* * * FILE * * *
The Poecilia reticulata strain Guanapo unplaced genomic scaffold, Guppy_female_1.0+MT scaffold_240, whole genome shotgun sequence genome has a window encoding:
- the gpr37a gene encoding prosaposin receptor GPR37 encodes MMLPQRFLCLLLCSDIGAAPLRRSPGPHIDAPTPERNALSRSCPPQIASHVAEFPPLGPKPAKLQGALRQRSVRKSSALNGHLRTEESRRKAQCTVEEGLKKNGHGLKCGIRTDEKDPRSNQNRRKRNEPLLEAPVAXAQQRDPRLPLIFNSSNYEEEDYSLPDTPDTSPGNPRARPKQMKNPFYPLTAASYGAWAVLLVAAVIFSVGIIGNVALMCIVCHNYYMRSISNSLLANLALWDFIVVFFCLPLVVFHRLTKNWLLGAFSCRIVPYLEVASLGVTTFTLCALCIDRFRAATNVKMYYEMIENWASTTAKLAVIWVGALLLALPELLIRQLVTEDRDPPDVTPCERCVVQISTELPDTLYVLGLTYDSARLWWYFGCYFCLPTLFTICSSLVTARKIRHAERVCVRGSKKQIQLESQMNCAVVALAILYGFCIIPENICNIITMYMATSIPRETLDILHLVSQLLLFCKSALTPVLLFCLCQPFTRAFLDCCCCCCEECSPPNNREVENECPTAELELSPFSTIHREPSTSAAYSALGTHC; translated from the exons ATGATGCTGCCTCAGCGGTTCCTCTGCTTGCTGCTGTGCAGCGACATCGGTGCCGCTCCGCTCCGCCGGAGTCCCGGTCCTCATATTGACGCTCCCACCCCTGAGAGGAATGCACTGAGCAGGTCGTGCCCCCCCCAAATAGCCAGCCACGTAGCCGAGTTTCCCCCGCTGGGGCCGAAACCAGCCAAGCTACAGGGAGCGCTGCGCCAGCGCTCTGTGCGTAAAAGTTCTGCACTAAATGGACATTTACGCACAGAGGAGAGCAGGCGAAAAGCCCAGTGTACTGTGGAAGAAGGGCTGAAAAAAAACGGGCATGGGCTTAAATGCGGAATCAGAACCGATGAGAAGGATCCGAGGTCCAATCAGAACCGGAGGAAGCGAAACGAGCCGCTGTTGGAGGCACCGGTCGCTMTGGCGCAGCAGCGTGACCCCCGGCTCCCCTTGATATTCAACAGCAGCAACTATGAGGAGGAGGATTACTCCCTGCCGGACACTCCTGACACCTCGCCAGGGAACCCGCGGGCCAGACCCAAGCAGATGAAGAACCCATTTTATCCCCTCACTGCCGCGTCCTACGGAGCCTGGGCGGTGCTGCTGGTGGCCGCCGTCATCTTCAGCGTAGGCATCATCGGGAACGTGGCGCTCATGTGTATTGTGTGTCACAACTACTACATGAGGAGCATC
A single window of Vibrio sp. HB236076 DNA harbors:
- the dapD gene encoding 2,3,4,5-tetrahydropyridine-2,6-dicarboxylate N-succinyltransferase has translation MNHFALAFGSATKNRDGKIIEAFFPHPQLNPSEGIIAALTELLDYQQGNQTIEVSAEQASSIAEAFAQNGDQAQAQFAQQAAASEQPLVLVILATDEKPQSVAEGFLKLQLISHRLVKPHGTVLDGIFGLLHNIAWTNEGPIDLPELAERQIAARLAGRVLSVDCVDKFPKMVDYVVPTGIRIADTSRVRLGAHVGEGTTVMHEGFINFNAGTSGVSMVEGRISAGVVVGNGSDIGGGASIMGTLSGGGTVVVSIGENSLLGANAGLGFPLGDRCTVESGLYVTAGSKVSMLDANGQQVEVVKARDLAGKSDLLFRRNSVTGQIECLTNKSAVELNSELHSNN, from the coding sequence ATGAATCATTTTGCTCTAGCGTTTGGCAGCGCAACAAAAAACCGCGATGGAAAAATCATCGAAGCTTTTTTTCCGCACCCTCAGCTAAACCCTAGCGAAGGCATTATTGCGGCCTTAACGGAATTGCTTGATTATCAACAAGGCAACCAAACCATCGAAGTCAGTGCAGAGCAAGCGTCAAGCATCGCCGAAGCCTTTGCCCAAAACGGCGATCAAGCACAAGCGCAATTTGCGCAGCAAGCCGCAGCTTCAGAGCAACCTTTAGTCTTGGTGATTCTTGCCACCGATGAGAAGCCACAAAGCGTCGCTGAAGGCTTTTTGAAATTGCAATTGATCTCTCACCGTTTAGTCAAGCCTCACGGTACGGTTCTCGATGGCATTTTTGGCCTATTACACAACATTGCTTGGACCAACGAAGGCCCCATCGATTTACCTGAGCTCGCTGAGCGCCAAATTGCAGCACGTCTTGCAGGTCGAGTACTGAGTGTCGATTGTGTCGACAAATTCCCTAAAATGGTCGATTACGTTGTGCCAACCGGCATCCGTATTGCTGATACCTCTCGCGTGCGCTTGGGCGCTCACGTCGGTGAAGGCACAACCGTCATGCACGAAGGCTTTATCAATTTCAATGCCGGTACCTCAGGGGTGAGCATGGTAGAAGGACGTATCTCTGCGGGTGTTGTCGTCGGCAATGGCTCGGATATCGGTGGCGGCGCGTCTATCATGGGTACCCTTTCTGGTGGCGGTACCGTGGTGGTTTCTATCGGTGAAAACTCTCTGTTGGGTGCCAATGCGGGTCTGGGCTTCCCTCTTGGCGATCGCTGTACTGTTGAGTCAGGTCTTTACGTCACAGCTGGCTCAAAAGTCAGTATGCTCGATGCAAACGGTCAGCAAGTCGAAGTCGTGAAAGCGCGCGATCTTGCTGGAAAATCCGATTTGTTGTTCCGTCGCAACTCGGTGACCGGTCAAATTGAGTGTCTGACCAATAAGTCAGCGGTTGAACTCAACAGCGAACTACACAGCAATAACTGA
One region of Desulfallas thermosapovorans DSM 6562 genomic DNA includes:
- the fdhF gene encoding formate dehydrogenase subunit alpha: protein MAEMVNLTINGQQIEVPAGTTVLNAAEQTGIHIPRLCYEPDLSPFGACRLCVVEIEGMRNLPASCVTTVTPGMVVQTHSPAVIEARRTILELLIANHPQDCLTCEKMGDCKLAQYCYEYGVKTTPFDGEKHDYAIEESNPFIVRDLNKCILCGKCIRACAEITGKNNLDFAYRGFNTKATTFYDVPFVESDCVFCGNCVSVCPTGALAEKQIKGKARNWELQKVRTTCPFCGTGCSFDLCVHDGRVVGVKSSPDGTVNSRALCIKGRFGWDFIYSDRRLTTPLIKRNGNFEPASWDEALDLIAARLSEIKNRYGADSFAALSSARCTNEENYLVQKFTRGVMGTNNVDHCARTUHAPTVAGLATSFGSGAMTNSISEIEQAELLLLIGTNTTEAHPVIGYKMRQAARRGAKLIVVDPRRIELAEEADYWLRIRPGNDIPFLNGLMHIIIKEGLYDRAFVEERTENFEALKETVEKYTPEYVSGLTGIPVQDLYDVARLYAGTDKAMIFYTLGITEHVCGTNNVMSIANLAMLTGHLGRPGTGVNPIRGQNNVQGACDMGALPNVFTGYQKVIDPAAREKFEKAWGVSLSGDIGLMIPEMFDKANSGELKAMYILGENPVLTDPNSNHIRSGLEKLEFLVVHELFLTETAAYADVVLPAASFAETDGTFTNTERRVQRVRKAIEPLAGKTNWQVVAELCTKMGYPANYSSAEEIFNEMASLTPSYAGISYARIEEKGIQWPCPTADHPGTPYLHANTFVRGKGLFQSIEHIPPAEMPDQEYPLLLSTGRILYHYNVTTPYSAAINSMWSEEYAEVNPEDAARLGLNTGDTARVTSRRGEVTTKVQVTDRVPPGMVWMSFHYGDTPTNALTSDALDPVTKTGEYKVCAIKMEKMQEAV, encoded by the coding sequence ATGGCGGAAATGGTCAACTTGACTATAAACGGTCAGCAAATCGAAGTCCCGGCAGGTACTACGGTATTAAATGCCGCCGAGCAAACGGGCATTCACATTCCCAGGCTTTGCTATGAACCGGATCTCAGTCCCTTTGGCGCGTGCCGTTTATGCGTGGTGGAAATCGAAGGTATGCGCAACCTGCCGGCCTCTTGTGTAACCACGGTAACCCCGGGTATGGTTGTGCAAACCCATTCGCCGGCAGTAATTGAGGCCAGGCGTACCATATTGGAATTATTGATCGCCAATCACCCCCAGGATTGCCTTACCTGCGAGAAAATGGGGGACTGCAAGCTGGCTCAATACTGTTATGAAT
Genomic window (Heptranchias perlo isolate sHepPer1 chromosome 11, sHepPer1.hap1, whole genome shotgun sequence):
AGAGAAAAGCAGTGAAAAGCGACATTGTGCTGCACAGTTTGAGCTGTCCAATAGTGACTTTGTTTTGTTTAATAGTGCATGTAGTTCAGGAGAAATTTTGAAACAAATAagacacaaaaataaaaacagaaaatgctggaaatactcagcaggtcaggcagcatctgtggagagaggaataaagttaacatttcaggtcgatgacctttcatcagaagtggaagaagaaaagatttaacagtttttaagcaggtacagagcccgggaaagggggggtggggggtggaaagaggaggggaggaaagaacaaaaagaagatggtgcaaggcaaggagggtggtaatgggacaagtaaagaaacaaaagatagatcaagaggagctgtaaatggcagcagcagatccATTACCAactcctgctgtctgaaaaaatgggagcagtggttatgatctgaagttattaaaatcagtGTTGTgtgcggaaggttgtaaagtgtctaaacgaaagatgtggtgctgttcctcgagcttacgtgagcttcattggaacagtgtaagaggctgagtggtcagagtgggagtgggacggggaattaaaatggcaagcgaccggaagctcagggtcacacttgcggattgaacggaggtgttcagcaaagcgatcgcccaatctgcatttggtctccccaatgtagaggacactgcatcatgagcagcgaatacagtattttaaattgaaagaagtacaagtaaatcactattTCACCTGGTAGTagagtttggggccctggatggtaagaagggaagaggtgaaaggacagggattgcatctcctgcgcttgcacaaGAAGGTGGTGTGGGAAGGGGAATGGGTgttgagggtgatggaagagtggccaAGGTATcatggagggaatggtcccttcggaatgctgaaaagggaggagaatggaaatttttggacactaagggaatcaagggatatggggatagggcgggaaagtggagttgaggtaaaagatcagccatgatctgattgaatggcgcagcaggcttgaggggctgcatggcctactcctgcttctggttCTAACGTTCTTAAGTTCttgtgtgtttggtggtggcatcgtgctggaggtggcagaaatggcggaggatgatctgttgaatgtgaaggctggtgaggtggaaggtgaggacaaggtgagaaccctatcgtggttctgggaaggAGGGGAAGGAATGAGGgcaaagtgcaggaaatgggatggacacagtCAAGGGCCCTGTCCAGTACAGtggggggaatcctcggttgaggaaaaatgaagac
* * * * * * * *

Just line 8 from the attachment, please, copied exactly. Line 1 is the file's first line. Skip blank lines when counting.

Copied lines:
AGAGAAAAGCAGTGAAAAGCGACATTGTGCTGCACAGTTTGAGCTGTCCAATAGTGACTTTGTTTTGTTTAATAGTGCATGTAGTTCAGGAGAAATTTTGAAACAAATAagacacaaaaataaaaacagaaaatgctggaaatactcagcaggtcaggcagcatctgtggagagaggaataaagttaacatttcaggtcgatgacctttcatcagaagtggaagaagaaaagatttaacagtttttaagcaggtacagagcccgggaaagggggggtggggggtggaaagaggaggggaggaaagaacaaaaagaagatggtgcaaggcaaggagggtggtaatgggacaagtaaagaaacaaaagatagatcaagaggagctgtaaatggcagcagcagatccATTACCAactcctgctgtctgaaaaaatgggagcagtggttatgatctgaagttattaaaatcagtGTTGTgtgcggaaggttgtaaagtgtctaaacgaaagatgtggtgctgttcctcgagcttacgtgagcttcattggaacagtgtaagaggctgagtggtcagagtgggagtgggacggggaattaaaatggcaagcgaccggaagctcagggtcacacttgcggattgaacggaggtgttcagcaaagcgatcgcccaatctgcatttggtctccccaatgtagaggacactgcatcatgagcagcgaatacagtattttaaattgaaagaagtacaagtaaatcactattTCACCTGGTAGTagagtttggggccctggatggtaagaagggaagaggtgaaaggacagggattgcatctcctgcgcttgcacaaGAAGGTGGTGTGGGAAGGGGAATGGGTgttgagggtgatggaagagtggccaAGGTATcatggagggaatggtcccttcggaatgctgaaaagggaggagaatggaaatttttggacactaagggaatcaagggatatggggatagggcgggaaagtggagttgaggtaaaagatcagccatgatctgattgaatggcgcagcaggcttgaggggctgcatggcctactcctgcttctggttCTAACGTTCTTAAGTTCttgtgtgtttggtggtggcatcgtgctggaggtggcagaaatggcggaggatgatctgttgaatgtgaaggctggtgaggtggaaggtgaggacaaggtgagaaccctatcgtggttctgggaaggAGGGGAAGGAATGAGGgcaaagtgcaggaaatgggatggacacagtCAAGGGCCCTGTCCAGTACAGtggggggaatcctcggttgaggaaaaatgaagac